Strawberry Fields Eco Lodge: Kitchen Grey-Water System Report of Implementation and Design Update (Ethiopia)
Aid Projects, Biological Cleaning, Community Projects, Conservation, Demonstration Sites, Education Centres, Irrigation, Land, Plant Systems, Waste Systems & Recycling, Waste Water, Water Harvesting — by Alex McCausland March 30, 2013
As most of us know, grey water is a term used to refer to “waste” water that has been used once in any domestic system except for toilets (which is referred to as black water). However grey water from the kitchen may be considered as “dark grey” water on account of the fact that it tends to contain a lot more fats and protein from the grease and grime that comes off pots and pans than say shower outflow water which is quite dilute. If you let kitchen grey water sit around it quickly goes rancid and doesn’t smell a lot different from sewage. The grey water coming out of our kitchen also has some pretty nasty detergents in it (Ajax) and we can’t really get hold of anything more eco out here in Ethiopia. Initially we tried putting this grey water directly into an infiltration pit, but that didn’t work very well as it tended to fill up and start to reek and kill the surrounding plants, especially in the rainy season.Comments (3)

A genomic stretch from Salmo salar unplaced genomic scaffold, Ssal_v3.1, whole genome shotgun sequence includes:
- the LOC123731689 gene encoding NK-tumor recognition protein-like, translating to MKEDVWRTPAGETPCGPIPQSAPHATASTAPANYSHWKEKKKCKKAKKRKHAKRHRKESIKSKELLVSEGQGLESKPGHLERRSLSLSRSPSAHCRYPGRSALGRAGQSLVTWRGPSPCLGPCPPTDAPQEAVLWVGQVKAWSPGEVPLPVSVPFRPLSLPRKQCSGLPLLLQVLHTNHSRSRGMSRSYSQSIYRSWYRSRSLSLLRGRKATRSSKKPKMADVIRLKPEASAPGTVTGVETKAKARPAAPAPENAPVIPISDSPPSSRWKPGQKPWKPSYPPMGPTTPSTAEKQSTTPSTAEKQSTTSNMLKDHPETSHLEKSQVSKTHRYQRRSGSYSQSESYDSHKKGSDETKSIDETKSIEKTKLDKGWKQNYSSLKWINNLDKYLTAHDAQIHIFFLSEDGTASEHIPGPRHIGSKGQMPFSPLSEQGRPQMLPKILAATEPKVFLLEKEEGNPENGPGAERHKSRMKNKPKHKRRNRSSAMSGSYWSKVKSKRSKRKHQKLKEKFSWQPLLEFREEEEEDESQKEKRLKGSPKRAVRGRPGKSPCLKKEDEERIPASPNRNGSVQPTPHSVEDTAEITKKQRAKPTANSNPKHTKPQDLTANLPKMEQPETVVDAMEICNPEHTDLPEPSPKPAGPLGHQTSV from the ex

Land — by Jennifer Wadsworth March 18, 2013
March 20th is the vernal equinox here in the northern hemisphere and the autumnal equinox in the southern hemisphere. During the equinox, the sun crosses the plane of the equator, making night and day approximately equal in length.
Why is the equinox important for permaculture?
One of the first questions my PDC instructor posed to us was, “where does the sun rise?" Well everyone knows the answer to that; the sun rises in the east. No brainer. Alas, we were wrong. Unless you live at the equator, the sun does not rise directly in the east. In the northern hemisphere, it rises in the southeast (or in the northeast if you’re in the southern hemisphere). Nor is the sun at 90° overhead at noon. Depending on the season, here in Phoenix, Arizona (latitude 33° N), the sun can be at an angle ranging from 32° on the winter solstice, to 78° on the summer solstice. These are critical distinctions when designing your site plan.